Those verses are not part of the lectionary reading for today, but they should be. Cutting them out will give us a sense of the meaning of our reading from verses 1-9. Indeed, I would argue that the entire Psalm was written because of a specific answer to prayer. That answer led not only to the Psalmist fulfilling his own vows (13-15) and declaring to the worshiping congregation what God did for him (verses 16-20), but also to calling the whole world to praise God for what God has done for Israel (verses 1-12). The Psalmist’s personal experience of answered prayer was not just a “Jesus and me” moment. It was motivation to call the whole church, the whole world to praise God for his “awesome deeds.”

 “Calls” is too mild a word. In fact, the opening verses bristle with imperatives commanding the whole earth to “shout, sing, make his praise glorious, sing,” because of his awesome deeds. The whole earth instantly responds by bowing and singing. Indeed, verse 3 uses the politically incorrect word “cringe.” A number of scholars point out that such language is offensive in our global village that is working so hard at making peace between the great religions. It sounds like a threat to say, “So great is your power that your enemies cringe.” But the word “cringe” simply means “pay homage.” This is not a call for the pagan nations to cower in fear before the power of God, but to bow down in humility and praise his name.

Our next scripture for today is from Galatians 6:1-6, 7-16

According to Robert Leore, a Congregational Minister

  • Paul gives 6 characteristics of successful churches. We should not keep our burdens to ourselves. We are part of a caring community of faith, and we’re to help when people are hurting, we respond.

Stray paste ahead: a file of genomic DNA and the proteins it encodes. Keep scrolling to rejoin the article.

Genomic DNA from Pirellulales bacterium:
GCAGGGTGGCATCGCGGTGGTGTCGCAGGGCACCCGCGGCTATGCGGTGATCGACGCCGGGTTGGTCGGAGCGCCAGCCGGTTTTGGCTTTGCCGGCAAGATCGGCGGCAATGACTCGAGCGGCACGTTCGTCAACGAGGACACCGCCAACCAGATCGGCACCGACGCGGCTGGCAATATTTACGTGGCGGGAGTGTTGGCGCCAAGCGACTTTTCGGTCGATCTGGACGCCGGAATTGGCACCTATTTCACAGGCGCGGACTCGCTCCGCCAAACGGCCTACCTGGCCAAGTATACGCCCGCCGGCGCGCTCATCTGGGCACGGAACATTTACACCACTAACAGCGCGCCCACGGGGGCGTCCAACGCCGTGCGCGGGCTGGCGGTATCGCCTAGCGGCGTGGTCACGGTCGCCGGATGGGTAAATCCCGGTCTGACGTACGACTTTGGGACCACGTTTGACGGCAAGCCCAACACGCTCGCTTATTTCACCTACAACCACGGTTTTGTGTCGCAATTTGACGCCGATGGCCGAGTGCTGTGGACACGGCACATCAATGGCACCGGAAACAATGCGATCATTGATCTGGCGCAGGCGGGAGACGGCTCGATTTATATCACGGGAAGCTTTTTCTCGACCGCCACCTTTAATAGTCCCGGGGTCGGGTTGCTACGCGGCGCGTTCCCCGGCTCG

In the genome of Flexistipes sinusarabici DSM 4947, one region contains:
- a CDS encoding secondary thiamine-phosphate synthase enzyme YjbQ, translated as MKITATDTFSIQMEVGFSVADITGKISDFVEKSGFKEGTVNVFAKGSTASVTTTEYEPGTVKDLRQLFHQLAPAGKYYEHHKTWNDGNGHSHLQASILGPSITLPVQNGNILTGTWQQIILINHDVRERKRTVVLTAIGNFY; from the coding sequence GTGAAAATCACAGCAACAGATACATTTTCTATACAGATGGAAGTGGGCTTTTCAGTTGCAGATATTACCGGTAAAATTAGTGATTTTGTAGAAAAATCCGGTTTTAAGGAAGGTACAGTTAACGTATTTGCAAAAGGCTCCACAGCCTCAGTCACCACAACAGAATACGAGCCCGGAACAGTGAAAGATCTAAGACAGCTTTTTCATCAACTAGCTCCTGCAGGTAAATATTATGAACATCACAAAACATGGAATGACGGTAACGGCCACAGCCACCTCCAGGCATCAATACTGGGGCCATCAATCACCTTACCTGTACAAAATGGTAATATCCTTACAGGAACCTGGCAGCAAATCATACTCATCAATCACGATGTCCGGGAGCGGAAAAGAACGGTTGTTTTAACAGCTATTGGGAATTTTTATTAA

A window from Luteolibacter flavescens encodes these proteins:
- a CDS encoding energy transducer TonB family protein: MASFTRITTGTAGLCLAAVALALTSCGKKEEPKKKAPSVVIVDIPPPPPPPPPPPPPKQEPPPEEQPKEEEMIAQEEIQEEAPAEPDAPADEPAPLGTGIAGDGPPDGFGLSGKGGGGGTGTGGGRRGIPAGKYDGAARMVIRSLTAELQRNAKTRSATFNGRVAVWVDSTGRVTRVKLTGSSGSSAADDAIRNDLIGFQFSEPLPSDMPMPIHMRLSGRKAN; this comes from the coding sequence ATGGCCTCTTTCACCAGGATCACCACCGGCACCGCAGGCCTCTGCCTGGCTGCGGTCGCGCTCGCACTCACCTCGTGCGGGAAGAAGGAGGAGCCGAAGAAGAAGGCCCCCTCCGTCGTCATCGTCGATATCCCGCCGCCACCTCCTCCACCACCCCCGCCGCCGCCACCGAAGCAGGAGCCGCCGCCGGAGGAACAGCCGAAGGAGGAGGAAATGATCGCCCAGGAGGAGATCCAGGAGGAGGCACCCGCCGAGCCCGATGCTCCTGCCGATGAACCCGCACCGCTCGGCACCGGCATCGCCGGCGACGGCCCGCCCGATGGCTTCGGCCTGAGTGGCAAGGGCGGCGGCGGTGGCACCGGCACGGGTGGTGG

People dislike accountability. They prefer to go their own way without answering to others. Among Christians, this attitude breeds self-reliant “Lone Ranger” believers and independent churches. Yet life works better when there is a “chain-of-command”, when we have others looking out for us, correcting us when we stray from the path. We should give our friends a hunting license to correct us! (David Midwood). I’ve known some micro-managers in the military, and I’ve known supervisors who neglected to oversee those under their authority. Leadership is a matter of empowering people to be successful. In these 6 verses, Paul gives six characteristics of successful churches.

  1.  Carefrontation

In Verse 1, What do we do when fellow-Christians stumble and fall into sin or error? We take the initiative to restore them. Paul stresses the relational character of discipleship, which is up-close and personal. The Greek word for “restore” was used to describe the setting of a broken bone, and means “to return to its former condition.” Fallen believers are not damaged goods to be discarded. In our denomination we place clergy under probation and into accountability groups for the purpose of restoring them to ministry. This work is done “gently” (a fruit of the Spirit). We care enough to confront, with a sympathetic spirit. The goal is to reconcile those who’ve been overtaken in sin, not to punish them. Everyone is struggling with something; some are better at hiding it than others. We’re responsible for one another, and we need one another.

  •  Compassion

Verse 2 It is not enough to be concerned; we may need to take action. True compassion offers both sympathy and a plan to alleviate the distress. This is a hands-on ministry of presence in which we “mourn with those who mourn”. We rally around to assist those in distress. We let some of their burden shift onto our shoulders. We talk, but having all the “right words to say” is not as important as being present.